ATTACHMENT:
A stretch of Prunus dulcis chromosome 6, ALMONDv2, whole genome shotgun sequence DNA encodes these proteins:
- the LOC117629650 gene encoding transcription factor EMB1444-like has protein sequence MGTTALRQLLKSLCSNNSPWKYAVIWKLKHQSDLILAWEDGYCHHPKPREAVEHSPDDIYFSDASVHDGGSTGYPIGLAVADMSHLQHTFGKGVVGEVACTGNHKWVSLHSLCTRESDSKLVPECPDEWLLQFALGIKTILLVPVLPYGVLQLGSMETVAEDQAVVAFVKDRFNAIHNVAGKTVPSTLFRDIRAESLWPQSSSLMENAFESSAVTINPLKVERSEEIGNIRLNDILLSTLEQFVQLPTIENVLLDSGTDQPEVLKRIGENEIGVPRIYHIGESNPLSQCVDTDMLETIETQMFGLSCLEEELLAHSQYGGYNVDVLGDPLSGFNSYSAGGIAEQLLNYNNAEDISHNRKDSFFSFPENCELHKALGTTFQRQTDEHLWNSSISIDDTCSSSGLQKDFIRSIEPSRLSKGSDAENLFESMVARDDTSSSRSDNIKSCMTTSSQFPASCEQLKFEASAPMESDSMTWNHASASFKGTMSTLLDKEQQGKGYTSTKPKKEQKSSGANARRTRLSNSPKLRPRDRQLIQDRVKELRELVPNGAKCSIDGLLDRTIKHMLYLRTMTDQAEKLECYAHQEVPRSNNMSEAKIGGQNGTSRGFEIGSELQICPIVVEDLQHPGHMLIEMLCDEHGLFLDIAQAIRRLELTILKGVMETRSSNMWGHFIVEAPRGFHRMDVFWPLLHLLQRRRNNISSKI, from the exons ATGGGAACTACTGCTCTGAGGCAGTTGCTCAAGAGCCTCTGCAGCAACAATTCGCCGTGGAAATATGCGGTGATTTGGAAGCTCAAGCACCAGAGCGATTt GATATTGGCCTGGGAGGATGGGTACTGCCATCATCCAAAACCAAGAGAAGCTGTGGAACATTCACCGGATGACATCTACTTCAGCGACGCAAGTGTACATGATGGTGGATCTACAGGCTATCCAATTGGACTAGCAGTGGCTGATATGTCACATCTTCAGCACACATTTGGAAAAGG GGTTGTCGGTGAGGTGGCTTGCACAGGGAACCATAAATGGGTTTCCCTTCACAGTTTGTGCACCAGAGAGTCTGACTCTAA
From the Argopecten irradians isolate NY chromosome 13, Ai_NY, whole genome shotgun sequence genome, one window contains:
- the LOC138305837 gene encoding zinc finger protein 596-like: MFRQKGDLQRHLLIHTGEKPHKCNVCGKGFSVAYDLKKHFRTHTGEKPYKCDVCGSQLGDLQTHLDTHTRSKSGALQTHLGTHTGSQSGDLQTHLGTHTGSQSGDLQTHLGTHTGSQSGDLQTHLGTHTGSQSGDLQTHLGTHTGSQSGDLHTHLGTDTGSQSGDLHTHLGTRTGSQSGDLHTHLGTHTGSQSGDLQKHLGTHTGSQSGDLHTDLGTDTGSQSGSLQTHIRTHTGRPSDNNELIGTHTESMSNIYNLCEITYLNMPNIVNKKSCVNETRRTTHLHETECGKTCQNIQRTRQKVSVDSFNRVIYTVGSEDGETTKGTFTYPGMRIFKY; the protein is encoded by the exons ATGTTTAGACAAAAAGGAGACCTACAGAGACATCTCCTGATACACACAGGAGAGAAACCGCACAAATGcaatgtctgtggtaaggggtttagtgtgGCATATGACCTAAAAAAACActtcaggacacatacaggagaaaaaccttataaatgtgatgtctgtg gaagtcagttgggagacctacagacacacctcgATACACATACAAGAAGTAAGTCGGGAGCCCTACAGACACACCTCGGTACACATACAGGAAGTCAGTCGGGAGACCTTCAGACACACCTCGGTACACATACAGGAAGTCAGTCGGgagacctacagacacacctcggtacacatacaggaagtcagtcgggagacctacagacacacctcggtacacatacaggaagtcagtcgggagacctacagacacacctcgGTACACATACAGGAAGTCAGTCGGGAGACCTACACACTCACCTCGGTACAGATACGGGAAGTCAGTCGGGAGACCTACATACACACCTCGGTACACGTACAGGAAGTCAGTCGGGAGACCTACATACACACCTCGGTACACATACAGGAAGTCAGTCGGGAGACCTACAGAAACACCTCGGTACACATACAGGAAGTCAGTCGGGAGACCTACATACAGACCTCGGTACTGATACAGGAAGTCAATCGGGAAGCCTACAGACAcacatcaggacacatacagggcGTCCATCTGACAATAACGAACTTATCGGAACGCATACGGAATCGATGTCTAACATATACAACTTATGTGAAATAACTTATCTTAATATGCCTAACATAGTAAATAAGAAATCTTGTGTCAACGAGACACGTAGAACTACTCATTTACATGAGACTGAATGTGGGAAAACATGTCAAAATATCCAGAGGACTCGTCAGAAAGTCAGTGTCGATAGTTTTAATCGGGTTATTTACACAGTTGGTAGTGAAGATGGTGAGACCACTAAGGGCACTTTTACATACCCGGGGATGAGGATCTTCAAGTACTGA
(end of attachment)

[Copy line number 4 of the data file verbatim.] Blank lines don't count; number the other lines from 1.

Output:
- the LOC138305837 gene encoding zinc finger protein 596-like: MFRQKGDLQRHLLIHTGEKPHKCNVCGKGFSVAYDLKKHFRTHTGEKPYKCDVCGSQLGDLQTHLDTHTRSKSGALQTHLGTHTGSQSGDLQTHLGTHTGSQSGDLQTHLGTHTGSQSGDLQTHLGTHTGSQSGDLQTHLGTHTGSQSGDLHTHLGTDTGSQSGDLHTHLGTRTGSQSGDLHTHLGTHTGSQSGDLQKHLGTHTGSQSGDLHTDLGTDTGSQSGSLQTHIRTHTGRPSDNNELIGTHTESMSNIYNLCEITYLNMPNIVNKKSCVNETRRTTHLHETECGKTCQNIQRTRQKVSVDSFNRVIYTVGSEDGETTKGTFTYPGMRIFKY; the protein is encoded by the exons ATGTTTAGACAAAAAGGAGACCTACAGAGACATCTCCTGATACACACAGGAGAGAAACCGCACAAATGcaatgtctgtggtaaggggtttagtgtgGCATATGACCTAAAAAAACActtcaggacacatacaggagaaaaaccttataaatgtgatgtctgtg gaagtcagttgggagacctacagacacacctcgATACACATACAAGAAGTAAGTCGGGAGCCCTACAGACACACCTCGGTACACATACAGGAAGTCAGTCGGGAGACCTTCAGACACACCTCGGTACACATACAGGAAGTCAGTCGGgagacctacagacacacctcggtacacatacaggaagtcagtcgggagacctacagacacacctcggtacacatacaggaagtcagtcgggagacctacagacacacctcgGTACACATACAGGAAGTCAGTCGGGAGACCTACACACTCACCTCGGTACAGATACGGGAAGTCAGTCGGGAGACCTACATACACACCTCGGTACACGTACAGGAAGTCAGTCGGGAGACCTACATACACACCTCGGTACACATACAGGAAGTCAGTCGGGAGACCTACAGAAACACCTCGGTACACATACAGGAAGTCAGTCGGGAGACCTACATACAGACCTCGGTACTGATACAGGAAGTCAATCGGGAAGCCTACAGACAcacatcaggacacatacagggcGTCCATCTGACAATAACGAACTTATCGGAACGCATACGGAATCGATGTCTAACATATACAACTTATGTGAAATAACTTATCTTAATATGCCTAACATAGTAAATAAGAAATCTTGTGTCAACGAGACACGTAGAACTACTCATTTACATGAGACTGAATGTGGGAAAACATGTCAAAATATCCAGAGGACTCGTCAGAAAGTCAGTGTCGATAGTTTTAATCGGGTTATTTACACAGTTGGTAGTGAAGATGGTGAGACCACTAAGGGCACTTTTACATACCCGGGGATGAGGATCTTCAAGTACTGA